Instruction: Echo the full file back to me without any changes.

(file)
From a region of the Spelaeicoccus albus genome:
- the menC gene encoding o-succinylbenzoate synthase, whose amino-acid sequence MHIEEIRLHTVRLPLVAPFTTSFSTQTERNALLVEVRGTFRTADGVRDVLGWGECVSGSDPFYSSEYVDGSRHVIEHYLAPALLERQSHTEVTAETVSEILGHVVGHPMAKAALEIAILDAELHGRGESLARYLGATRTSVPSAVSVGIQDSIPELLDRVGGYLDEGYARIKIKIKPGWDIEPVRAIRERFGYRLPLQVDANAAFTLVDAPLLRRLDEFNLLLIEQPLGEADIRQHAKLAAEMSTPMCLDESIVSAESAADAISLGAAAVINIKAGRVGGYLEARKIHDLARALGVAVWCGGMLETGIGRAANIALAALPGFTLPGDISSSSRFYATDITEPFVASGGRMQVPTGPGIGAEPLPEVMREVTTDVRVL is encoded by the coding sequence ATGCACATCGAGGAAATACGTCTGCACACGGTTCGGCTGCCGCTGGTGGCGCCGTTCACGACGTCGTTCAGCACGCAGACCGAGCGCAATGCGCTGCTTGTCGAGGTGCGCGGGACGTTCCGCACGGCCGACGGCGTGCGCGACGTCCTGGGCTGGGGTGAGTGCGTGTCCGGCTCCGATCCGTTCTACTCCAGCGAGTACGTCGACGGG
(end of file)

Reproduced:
From a region of the Spelaeicoccus albus genome:
- the menC gene encoding o-succinylbenzoate synthase, whose amino-acid sequence MHIEEIRLHTVRLPLVAPFTTSFSTQTERNALLVEVRGTFRTADGVRDVLGWGECVSGSDPFYSSEYVDGSRHVIEHYLAPALLERQSHTEVTAETVSEILGHVVGHPMAKAALEIAILDAELHGRGESLARYLGATRTSVPSAVSVGIQDSIPELLDRVGGYLDEGYARIKIKIKPGWDIEPVRAIRERFGYRLPLQVDANAAFTLVDAPLLRRLDEFNLLLIEQPLGEADIRQHAKLAAEMSTPMCLDESIVSAESAADAISLGAAAVINIKAGRVGGYLEARKIHDLARALGVAVWCGGMLETGIGRAANIALAALPGFTLPGDISSSSRFYATDITEPFVASGGRMQVPTGPGIGAEPLPEVMREVTTDVRVL is encoded by the coding sequence ATGCACATCGAGGAAATACGTCTGCACACGGTTCGGCTGCCGCTGGTGGCGCCGTTCACGACGTCGTTCAGCACGCAGACCGAGCGCAATGCGCTGCTTGTCGAGGTGCGCGGGACGTTCCGCACGGCCGACGGCGTGCGCGACGTCCTGGGCTGGGGTGAGTGCGTGTCCGGCTCCGATCCGTTCTACTCCAGCGAGTACGTCGACGGG